Does anyone have any experience in setting up a "kiosk" type user account?
I have a requirement for an easy to access user account that is completely locked down apart from a web browser. The browser itself we only want to allow access to one or two internal websites only and possibly also prohibit access to any other part of the computer too.
Can I do this through Configuration Profiles or should I investigate MCX in more detail?
I know this doesn't answer your question, but ChromeOS (chromeboxes and chromebooks) just added kiosk mode support in the last month or so. We've tested it, and I hope to place ChromeOS devices in areas where we were using macs and setting up auto login, etc. Sure is cheaper.. and gets the macs more in the hands of students versus lookup type stations.
I have a couple of these. What I did was create a user account with parental controls. The important part is to use the simple finder, specify the apps that are allowed to run, and set which websites your users are allowed to visit. I did set a Configuration Profile for these machines that turns the display sleep down to 3 hours, but that's obviously not required.
I also set this account to automatically login (for the sake of my staff) so if anything goes wrong, the machine just needs to be restarted and it's back to fresh.
If you would like, I can come up with some detailed screenshots of the steps I took.
I can build you a full screen browser that locks and hides menu bar and dock and auto sizes to the screen and works on dual screens, you can then auto login as a user and get this to load, you can then have buttons for the websites you wish the user to use.
There are APIs to display full screen without dock and menu bars and prevent auto quit etc, i use this to lock my screen, but the app can be a browser etc
We use a WebKit based browser called wKiosk. The company and app have changed names to Adnx and xStand. The URL is http://www.adnx.com. It has lots of customizations including modifying the look and has full screen kiosk mode that can disable the Menubar, Apple Menu, Force Quit, and will auto relaunch if it crashes. You can also blacklist/whitelist URLs, prevent downloads and printing. Combined with the previously mentioned parental controls, you can lock it down fairly tight. For my next major kiosk build I will also be using Deep Freeze to help keep the kiosks clean and locked down.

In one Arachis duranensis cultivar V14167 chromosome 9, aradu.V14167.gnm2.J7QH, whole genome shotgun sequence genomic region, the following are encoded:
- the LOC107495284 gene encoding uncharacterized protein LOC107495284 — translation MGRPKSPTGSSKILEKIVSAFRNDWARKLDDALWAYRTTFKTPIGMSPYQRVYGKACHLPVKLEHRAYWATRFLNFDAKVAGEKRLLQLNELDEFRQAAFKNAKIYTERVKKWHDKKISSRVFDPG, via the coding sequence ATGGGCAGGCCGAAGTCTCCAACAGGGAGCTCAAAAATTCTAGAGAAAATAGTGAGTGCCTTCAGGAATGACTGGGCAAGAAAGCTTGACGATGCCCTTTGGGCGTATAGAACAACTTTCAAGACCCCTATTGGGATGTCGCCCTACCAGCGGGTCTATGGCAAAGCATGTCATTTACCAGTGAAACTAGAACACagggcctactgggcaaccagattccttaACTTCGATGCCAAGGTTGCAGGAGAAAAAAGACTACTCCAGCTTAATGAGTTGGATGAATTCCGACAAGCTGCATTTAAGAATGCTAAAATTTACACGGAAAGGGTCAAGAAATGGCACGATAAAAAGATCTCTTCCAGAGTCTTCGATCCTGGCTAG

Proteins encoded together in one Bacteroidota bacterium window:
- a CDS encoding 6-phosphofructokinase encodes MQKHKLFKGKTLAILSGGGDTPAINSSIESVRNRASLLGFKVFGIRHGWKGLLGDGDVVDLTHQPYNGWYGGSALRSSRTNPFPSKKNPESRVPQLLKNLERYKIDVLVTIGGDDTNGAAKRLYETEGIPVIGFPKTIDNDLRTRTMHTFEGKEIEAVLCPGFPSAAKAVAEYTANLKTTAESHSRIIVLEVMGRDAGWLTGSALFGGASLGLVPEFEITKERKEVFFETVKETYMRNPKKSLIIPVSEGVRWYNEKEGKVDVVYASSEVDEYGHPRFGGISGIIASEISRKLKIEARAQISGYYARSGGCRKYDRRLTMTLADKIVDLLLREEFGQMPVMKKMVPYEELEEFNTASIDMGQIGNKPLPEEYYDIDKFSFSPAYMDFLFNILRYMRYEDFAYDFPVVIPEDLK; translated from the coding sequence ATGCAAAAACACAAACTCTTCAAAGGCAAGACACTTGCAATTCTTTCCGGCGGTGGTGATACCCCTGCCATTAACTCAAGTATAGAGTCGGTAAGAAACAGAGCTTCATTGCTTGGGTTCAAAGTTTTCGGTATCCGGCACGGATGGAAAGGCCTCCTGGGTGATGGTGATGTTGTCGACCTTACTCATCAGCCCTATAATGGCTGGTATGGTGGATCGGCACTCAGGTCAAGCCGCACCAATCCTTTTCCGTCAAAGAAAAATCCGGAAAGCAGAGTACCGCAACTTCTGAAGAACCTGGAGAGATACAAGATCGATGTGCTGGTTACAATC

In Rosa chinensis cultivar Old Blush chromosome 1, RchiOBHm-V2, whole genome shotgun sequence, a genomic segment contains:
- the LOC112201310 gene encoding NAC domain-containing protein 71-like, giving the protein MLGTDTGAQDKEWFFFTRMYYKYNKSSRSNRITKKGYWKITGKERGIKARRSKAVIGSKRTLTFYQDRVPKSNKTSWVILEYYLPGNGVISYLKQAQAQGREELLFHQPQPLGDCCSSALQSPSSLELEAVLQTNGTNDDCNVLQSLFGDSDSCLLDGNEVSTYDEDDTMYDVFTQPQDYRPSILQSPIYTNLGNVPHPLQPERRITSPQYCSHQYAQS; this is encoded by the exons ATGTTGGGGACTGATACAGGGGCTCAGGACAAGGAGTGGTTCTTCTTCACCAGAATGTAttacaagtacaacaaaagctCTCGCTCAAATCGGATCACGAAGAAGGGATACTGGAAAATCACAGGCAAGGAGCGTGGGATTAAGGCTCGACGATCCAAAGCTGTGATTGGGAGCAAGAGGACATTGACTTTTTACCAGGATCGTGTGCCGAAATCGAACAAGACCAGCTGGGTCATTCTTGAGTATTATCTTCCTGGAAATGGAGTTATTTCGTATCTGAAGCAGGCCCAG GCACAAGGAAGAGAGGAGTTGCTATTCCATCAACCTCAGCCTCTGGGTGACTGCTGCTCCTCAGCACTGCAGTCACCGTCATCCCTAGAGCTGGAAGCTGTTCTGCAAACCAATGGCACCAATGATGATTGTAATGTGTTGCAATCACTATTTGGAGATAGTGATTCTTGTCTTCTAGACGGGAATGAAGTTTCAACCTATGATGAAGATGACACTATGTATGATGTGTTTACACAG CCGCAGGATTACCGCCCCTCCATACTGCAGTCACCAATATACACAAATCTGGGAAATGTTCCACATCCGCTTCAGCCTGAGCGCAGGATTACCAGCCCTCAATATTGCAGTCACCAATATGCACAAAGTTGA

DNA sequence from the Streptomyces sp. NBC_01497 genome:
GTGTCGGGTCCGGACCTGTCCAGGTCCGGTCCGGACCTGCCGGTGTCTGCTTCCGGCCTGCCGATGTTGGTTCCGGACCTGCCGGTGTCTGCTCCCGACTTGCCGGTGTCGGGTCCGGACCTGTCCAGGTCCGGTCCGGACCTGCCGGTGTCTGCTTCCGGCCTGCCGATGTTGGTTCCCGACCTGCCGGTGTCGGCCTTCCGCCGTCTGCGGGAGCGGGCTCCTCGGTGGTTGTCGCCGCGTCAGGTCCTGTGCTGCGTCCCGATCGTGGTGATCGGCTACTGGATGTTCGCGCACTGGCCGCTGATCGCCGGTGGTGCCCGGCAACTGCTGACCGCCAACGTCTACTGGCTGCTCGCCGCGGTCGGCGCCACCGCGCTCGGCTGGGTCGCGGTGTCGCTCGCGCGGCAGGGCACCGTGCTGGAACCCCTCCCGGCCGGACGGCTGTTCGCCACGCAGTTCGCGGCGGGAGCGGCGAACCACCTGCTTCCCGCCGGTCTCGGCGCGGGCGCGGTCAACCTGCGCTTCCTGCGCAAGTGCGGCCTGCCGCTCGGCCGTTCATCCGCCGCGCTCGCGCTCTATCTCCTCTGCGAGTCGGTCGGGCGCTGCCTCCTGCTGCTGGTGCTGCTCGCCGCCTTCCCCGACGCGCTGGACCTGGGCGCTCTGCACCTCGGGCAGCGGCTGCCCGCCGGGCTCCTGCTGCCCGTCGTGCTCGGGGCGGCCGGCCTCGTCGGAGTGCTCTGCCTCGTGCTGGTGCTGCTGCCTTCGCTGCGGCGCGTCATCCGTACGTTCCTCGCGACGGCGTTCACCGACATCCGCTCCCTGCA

We have been using the older wKiosk version on our Kiosks for about 10 years. For the life of the app there were free updates including major version upgrades. Back when we bought it there were also educational discounts. I am not sure what their purchasing policies are now though. I was a bit disappointed that the name change requires purchasing the app again, but hey we got 10 years worth of free upgrades.
We have encountered a few issues and have always gotten a quick response when reporting bugs. Usually after reporting bugs we got test builds within a few days and full point releases a week or two later.
The only major problems we have had are due to the fact that it is a WebKit based browser that can be affected by Safari updates. Recently we got bit by the fact that one of Apple's 10.6 security updates (which we still use as these Macs are quite old) secretly installed a Safari update that caused all fields on a webpage in wKiosk to render black. A quick downgrade to a previous version of Safari easily fixed it though.
I can forget buying anything: they're just not shelling out for anything right now. I have to do this through MCX or I tell them it's not practical.
I've tried config profiles ... and they conflicted with existing MCX and hosed the computer until I removed them.
I've tried creating a whole mess of MCX settings and they didn't all apply properly.
I've now exported out a copy of the kiosk account's local MCX and imported into another account. While that works, I can't customise it further. For example, i've tried to include a setting to force Safari's homepage to something other than apple.com and that isn't being composited back in.
It's a real pain but the IT pages i'm dealing with don't play nicely with Chrome, especially over Access Manager.
What i'm trying to do is to create a kiosk account that will be available across our entire mac estate. There's a similar project going on with our Windows team. The account will be extremely locked down and basically it's there so people can reset their passwords and other misc tasks should they be locked out of their computers. (Does happen fairly regularly here).
Catch is we've macs in some sensitive areas so the account has to be locked down. The browser has to be restricted to certain webpages and pretty much only allow a browser or log out. Parental Controls would seem an ideal way to do this.
Here's another alternative. http://icab.de/ This browser has a great kiosk mode and you can set it up to only go to specified web sites. Put it in the startup items of the preferred user account. It is shareware but you can purchase a site license fairly cheap, and it includes a mobile device browser as well that also supports kiosk mode.
A little late to this, but hopefully it will help others. I’ve been using ecrisper Kiosk browser for the past year and find it incredibly easy. It’s $79 per computer. Downside is no site license or discount. But it is a one time cost. It has been working great for our 4 Library circulation computers.